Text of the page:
How do you start the day?
With two kids under 3, mornings aren’t exactly zen... But, I do try to remind myself that there’s beauty in the chaos (as I clean oatmeal from the kitchen floor...)
Caffeine of choice: A matcha latte – love you, CAP matcha! – with fresh cashew milk (I prefer cashews because they make a neutral, versatile milk). That plus a regimen of daily vitamins that could basically raise the dead: Athletic Greens, multivitamin, iron, B12, Omega 3s, Vitamin D and probiotics.
Then I head to the bathroom and apply some Noto or Activist face oil and perform a very quick face massage with a gua sha stone or rose quartz roller to get me all hydrated and glowy. I finish that off with some Ilia mascara to help me appear more awake (whether I feel it yet or not).
What is your food philosophy?
Cook with the seasons, mostly vegetables. Provision locally and keep a global pantry. Everything in moderation (including moderation), except for herbs and spices!
How did you get into cooking?
I’ve been cooking forever; there was just something inside me that directed me towards food and cooking from an early age. My brain is wired to catalog flavors and dishes – and I was fortunate enough to have a family that exposed me to a ton of flavor via our culinary heritage (Lebanese), travel, living in India, and they even humored my interest in cooking from international cookbooks as an elementary schooler. Food is how I connect to a place and a culture; it’s my creative practice; it’s simply the thing that makes my spirit the most engaged and energized. I feel pretty damn fortunate that I’ve been able to direct that passion into meaningful work.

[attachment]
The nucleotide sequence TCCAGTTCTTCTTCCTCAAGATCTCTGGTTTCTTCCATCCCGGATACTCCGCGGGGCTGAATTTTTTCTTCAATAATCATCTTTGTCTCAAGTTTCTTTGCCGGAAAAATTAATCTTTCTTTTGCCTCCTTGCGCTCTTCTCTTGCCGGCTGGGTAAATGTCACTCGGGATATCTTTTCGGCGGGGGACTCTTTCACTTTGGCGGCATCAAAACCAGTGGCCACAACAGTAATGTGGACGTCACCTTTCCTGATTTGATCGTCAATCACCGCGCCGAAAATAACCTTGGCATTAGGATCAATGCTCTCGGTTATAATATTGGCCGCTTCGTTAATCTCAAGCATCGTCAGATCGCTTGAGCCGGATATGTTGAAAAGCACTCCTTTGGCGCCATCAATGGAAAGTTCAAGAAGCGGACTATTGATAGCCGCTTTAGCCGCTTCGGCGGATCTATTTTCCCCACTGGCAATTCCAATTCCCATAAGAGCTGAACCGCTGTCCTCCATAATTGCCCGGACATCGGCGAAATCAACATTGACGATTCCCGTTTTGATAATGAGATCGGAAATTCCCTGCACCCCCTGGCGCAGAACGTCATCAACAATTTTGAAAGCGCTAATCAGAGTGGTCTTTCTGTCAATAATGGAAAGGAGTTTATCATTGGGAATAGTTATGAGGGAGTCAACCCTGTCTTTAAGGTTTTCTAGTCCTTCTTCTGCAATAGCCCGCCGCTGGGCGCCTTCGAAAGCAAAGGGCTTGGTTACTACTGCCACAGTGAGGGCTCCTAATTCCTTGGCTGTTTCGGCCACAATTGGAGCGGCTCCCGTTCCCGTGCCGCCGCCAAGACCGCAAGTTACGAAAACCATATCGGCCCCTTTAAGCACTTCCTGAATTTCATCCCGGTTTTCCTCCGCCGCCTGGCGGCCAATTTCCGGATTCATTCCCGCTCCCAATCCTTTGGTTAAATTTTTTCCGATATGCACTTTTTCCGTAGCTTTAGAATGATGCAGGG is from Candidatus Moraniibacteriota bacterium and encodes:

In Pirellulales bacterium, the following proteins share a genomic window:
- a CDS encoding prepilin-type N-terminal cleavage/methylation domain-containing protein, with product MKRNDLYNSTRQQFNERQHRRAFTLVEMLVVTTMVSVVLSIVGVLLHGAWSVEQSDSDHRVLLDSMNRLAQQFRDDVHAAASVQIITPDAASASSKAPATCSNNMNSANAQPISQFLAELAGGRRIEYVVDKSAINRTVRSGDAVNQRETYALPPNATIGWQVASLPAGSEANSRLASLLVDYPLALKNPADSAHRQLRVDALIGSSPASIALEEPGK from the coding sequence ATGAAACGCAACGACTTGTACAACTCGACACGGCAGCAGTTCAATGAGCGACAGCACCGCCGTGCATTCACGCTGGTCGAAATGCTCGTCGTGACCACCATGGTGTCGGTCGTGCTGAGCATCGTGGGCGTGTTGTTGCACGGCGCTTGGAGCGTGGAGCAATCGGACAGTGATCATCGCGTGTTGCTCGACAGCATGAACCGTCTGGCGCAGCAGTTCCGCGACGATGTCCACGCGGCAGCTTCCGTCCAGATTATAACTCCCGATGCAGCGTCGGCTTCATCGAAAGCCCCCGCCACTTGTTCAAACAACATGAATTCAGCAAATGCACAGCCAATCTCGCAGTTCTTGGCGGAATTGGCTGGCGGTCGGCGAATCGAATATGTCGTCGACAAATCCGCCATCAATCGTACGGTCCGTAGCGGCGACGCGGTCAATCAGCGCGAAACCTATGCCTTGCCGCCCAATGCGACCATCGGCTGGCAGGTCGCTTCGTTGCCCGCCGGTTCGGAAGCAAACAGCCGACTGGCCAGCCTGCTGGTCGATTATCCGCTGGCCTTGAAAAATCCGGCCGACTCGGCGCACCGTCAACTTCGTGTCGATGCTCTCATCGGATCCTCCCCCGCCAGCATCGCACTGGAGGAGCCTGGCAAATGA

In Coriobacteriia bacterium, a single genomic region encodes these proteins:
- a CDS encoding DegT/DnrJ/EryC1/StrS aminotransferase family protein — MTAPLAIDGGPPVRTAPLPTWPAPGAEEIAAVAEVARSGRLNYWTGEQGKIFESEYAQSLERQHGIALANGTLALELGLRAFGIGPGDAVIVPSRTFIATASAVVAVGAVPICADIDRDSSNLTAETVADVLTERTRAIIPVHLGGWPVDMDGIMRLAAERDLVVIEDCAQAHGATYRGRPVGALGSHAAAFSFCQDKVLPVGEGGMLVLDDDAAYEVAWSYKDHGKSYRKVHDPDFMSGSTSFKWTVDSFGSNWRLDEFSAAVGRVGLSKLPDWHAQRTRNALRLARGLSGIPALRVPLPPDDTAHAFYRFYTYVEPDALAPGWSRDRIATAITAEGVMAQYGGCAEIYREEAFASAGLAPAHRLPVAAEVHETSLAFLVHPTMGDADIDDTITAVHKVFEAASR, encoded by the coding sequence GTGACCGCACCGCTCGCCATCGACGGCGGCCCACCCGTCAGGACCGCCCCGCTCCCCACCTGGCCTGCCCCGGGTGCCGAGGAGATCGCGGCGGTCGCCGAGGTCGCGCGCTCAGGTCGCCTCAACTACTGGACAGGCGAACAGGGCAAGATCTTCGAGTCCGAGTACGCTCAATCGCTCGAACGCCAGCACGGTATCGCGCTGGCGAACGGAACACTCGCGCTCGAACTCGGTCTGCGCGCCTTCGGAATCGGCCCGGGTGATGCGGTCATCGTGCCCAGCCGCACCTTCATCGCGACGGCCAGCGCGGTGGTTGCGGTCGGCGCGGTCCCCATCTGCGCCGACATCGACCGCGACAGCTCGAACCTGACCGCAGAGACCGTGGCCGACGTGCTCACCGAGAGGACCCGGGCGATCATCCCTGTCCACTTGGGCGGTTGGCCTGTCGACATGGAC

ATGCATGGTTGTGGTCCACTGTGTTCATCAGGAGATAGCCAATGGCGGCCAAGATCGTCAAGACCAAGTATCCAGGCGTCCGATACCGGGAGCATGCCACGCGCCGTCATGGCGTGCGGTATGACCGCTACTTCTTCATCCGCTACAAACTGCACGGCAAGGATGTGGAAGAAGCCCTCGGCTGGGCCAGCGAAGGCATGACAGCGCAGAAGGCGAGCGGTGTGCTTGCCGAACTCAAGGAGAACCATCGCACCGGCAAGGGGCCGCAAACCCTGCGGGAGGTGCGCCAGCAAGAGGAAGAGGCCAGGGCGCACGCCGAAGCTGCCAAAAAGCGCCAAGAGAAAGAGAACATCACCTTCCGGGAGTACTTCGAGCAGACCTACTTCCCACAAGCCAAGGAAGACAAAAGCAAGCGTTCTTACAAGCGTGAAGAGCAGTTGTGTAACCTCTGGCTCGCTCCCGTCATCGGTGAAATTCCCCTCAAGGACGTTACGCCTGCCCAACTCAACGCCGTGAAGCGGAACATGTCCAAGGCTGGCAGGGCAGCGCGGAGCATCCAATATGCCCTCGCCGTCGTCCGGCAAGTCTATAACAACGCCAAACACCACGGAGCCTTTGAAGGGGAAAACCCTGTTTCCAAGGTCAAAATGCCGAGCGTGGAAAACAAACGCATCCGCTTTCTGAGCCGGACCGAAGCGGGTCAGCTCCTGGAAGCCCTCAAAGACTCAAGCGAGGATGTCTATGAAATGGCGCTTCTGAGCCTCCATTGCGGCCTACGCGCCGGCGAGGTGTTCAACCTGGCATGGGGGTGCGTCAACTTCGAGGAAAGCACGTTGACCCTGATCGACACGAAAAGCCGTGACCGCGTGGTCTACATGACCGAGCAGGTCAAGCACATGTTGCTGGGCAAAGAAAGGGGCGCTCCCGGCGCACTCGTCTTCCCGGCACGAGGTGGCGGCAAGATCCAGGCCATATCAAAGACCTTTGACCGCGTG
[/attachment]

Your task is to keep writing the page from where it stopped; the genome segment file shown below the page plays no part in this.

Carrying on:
What's always in your fridge?
Farm eggs, vegetables, lettuces & herbs from the garden, kimchi (especially white kimchi), multiple types of miso (South River miso is so great), a batch of beans (I cook a pot of them weekly!), Ghia (for zero-proof spritzes), Spanish vermouth (for boozy spritzes), Botanica hummus and preserved lemons, and approximately 437 condiments (small-batch hot sauces, jams, mustards, a myriad of sauces and ferments for Japanese and Southeast Asian cooking, and a few types of ketchup because…kids).
What’s always in your pantry?
Spices from Diaspora Co. and Villa Jerada, heirloom beans, nuts/seeds and nut/seed butters, at least a dozen vinegars, tinned fish, masa (for fresh tortillas), coconut milk, Japanese pantry goods from Toiro, Taiwanese pantry goods from Yun Hai, and a 9L box of Séka Hills extra-virgin olive oil from northern California. I cook with So. Much. Olive. Oil. and having a restaurant-size box of a wonderful and versatile oil on hand is my most essential culinary life hack. I transfer it to 750ml bottles for storing on the counter.
What do you turn to, to make you feel your best: food and all the other practices?
There’s nothing I love to cook or eat more than a beautiful, colorful feast made from local vegetables. There’s something extra special, extra satisfying about focusing all your creative energy on cooking dishes that are as nourishing as they are delicious. Spending a day provisioning from the farmers market, harvesting from the garden, cooking, and gathering friends around a table of vegetables and natural wine really fills my cup. Even when I’m absolutely beat from a week of work and kids and life, I have a reserve battery somewhere inside that gets turned on for cooking and gathering. It’s genuinely what revives me.
Favorite kitchen tool?
Japanese mandoline for shaving vegetables, microplane zester (citrus zest goes with everything!), and my mortars & pestles – my super heavy granite molcajete for serious pounding, my small ceramic one for quick grinding, and my Permanent Collection suribachi for making sauces and vinaigrettes and a whole lot of salsa verde. Also, while they aren’t tools, my collection of serving utensils sparks major joy. If you’re going to put love, thought and care into cooking a dish, you should have beautiful things to serve it with!
What are some of your favorite cookbooks?